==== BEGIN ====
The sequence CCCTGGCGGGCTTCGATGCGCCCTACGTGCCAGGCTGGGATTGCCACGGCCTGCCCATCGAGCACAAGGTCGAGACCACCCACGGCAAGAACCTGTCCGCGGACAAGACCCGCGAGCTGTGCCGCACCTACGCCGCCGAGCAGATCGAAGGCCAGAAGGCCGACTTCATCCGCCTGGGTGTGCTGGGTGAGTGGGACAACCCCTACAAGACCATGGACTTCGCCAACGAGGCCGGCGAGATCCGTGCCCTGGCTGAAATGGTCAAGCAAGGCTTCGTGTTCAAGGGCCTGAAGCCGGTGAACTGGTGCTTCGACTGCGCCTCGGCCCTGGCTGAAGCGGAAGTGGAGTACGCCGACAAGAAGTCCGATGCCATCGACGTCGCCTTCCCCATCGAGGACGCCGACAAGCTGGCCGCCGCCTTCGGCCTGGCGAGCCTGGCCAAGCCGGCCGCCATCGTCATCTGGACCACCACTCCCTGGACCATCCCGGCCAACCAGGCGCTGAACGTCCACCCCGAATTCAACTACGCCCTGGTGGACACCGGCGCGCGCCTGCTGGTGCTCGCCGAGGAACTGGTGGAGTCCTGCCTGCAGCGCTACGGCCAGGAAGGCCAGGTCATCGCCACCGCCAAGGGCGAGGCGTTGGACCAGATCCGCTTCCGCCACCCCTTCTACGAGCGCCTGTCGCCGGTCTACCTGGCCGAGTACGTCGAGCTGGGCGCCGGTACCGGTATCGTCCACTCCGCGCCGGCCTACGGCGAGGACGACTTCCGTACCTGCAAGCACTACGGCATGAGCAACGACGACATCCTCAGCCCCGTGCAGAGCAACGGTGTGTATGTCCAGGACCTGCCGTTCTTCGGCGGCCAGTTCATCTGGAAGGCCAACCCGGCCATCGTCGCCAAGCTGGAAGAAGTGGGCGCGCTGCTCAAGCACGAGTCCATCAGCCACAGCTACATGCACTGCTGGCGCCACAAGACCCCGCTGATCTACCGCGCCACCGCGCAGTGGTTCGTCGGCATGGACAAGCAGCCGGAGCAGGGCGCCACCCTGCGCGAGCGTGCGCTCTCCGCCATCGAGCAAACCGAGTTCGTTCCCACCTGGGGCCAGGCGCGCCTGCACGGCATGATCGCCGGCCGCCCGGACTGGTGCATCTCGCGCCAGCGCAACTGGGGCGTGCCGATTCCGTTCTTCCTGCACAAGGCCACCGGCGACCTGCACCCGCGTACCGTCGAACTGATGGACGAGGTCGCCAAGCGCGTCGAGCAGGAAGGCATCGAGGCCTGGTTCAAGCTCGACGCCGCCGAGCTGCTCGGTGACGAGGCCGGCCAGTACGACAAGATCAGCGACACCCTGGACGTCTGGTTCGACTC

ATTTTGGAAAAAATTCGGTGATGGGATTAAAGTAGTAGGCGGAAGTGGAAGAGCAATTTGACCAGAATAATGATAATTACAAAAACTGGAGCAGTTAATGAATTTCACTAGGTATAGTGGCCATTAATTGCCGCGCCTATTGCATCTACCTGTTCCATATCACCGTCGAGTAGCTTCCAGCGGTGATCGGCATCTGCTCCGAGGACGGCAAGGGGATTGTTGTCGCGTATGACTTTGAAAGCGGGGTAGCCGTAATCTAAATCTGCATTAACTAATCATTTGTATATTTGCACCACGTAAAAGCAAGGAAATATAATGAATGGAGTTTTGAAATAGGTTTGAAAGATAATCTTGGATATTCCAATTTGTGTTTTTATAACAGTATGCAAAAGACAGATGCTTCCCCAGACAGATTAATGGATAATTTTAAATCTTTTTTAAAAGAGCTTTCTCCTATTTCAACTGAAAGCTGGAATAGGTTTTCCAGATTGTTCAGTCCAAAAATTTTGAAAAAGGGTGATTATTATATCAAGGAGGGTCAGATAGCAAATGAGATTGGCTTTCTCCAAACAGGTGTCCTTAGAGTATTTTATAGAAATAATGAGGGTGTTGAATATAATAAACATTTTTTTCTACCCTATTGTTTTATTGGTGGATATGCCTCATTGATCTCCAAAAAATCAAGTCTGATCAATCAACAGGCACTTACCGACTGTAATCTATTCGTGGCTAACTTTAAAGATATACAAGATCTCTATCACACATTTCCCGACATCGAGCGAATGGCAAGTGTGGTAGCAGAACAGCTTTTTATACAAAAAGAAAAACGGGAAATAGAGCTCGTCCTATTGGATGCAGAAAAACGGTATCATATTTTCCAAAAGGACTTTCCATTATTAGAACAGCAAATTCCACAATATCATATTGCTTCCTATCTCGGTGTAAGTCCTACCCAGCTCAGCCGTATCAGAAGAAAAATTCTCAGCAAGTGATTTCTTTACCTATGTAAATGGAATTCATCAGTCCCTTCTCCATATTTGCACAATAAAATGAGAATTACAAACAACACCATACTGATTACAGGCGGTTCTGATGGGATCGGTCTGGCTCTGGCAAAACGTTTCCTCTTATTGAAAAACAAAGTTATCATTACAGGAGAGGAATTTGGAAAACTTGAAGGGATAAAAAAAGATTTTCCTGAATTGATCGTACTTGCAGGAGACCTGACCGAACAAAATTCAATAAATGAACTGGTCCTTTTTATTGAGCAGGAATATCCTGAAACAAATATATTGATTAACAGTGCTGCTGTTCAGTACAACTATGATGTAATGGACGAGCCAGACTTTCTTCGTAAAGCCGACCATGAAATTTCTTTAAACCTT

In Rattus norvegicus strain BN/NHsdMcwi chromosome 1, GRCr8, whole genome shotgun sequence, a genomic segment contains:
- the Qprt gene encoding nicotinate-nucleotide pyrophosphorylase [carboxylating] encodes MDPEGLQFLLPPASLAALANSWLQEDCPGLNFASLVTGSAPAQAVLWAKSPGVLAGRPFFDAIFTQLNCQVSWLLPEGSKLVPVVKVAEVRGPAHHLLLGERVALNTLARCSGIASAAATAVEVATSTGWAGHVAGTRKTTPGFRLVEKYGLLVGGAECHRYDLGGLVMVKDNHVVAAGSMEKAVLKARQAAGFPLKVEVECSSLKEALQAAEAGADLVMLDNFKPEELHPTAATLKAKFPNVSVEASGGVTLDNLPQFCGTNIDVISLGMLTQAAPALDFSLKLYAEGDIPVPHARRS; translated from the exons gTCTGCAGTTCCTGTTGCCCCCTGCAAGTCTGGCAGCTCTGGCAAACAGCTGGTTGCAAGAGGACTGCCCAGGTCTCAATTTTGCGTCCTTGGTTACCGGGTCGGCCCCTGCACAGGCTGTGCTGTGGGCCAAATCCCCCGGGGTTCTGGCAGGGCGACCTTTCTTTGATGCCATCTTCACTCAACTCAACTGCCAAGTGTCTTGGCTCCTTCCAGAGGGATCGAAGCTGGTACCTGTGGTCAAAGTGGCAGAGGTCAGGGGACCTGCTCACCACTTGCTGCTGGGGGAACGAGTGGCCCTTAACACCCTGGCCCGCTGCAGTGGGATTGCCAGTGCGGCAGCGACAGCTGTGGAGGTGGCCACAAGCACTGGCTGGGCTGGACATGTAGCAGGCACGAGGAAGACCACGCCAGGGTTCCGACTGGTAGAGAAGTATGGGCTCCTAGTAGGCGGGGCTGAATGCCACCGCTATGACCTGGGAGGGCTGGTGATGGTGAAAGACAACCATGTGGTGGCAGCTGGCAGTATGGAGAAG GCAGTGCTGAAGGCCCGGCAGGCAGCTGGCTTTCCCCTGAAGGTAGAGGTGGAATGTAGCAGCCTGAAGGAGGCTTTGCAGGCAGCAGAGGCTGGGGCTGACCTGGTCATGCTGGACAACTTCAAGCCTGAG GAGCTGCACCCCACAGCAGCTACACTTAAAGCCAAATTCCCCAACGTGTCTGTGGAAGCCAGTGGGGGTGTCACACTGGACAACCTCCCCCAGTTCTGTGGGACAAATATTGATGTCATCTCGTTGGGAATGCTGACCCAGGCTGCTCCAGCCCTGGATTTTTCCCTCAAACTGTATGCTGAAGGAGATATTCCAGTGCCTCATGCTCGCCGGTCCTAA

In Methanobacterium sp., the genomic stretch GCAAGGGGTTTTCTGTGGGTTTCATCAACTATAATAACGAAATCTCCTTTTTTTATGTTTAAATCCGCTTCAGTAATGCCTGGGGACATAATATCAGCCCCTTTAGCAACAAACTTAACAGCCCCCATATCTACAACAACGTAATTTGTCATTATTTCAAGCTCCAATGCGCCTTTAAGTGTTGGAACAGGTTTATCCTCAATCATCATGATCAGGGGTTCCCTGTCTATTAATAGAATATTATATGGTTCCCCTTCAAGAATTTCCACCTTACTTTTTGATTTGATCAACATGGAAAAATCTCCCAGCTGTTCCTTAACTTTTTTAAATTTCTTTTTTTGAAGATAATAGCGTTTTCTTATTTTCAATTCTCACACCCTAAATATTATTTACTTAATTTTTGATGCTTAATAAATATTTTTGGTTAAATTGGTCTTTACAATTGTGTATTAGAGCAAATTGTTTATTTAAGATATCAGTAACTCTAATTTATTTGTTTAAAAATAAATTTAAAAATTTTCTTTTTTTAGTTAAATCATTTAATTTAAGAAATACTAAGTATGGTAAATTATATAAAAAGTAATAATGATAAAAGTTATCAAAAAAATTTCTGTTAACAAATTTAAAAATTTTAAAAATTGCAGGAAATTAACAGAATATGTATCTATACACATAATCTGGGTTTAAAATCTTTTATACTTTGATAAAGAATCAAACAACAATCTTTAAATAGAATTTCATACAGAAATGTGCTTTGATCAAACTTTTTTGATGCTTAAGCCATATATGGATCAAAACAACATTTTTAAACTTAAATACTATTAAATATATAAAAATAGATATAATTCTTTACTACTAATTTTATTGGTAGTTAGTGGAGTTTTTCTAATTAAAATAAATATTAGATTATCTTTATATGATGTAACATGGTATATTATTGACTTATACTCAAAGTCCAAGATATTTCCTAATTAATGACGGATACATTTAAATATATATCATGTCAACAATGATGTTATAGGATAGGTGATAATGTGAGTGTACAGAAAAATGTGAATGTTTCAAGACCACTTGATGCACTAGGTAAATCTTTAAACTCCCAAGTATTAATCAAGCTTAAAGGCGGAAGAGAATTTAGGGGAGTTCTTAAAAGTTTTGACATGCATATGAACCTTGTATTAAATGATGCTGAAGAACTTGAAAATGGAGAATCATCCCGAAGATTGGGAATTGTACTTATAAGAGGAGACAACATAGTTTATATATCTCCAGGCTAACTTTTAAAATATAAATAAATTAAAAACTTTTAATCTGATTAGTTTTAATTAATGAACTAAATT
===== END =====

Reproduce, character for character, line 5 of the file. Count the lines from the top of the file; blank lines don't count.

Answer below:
In Methanobacterium sp., the genomic stretch GCAAGGGGTTTTCTGTGGGTTTCATCAACTATAATAACGAAATCTCCTTTTTTTATGTTTAAATCCGCTTCAGTAATGCCTGGGGACATAATATCAGCCCCTTTAGCAACAAACTTAACAGCCCCCATATCTACAACAACGTAATTTGTCATTATTTCAAGCTCCAATGCGCCTTTAAGTGTTGGAACAGGTTTATCCTCAATCATCATGATCAGGGGTTCCCTGTCTATTAATAGAATATTATATGGTTCCCCTTCAAGAATTTCCACCTTACTTTTTGATTTGATCAACATGGAAAAATCTCCCAGCTGTTCCTTAACTTTTTTAAATTTCTTTTTTTGAAGATAATAGCGTTTTCTTATTTTCAATTCTCACACCCTAAATATTATTTACTTAATTTTTGATGCTTAATAAATATTTTTGGTTAAATTGGTCTTTACAATTGTGTATTAGAGCAAATTGTTTATTTAAGATATCAGTAACTCTAATTTATTTGTTTAAAAATAAATTTAAAAATTTTCTTTTTTTAGTTAAATCATTTAATTTAAGAAATACTAAGTATGGTAAATTATATAAAAAGTAATAATGATAAAAGTTATCAAAAAAATTTCTGTTAACAAATTTAAAAATTTTAAAAATTGCAGGAAATTAACAGAATATGTATCTATACACATAATCTGGGTTTAAAATCTTTTATACTTTGATAAAGAATCAAACAACAATCTTTAAATAGAATTTCATACAGAAATGTGCTTTGATCAAACTTTTTTGATGCTTAAGCCATATATGGATCAAAACAACATTTTTAAACTTAAATACTATTAAATATATAAAAATAGATATAATTCTTTACTACTAATTTTATTGGTAGTTAGTGGAGTTTTTCTAATTAAAATAAATATTAGATTATCTTTATATGATGTAACATGGTATATTATTGACTTATACTCAAAGTCCAAGATATTTCCTAATTAATGACGGATACATTTAAATATATATCATGTCAACAATGATGTTATAGGATAGGTGATAATGTGAGTGTACAGAAAAATGTGAATGTTTCAAGACCACTTGATGCACTAGGTAAATCTTTAAACTCCCAAGTATTAATCAAGCTTAAAGGCGGAAGAGAATTTAGGGGAGTTCTTAAAAGTTTTGACATGCATATGAACCTTGTATTAAATGATGCTGAAGAACTTGAAAATGGAGAATCATCCCGAAGATTGGGAATTGTACTTATAAGAGGAGACAACATAGTTTATATATCTCCAGGCTAACTTTTAAAATATAAATAAATTAAAAACTTTTAATCTGATTAGTTTTAATTAATGAACTAAATT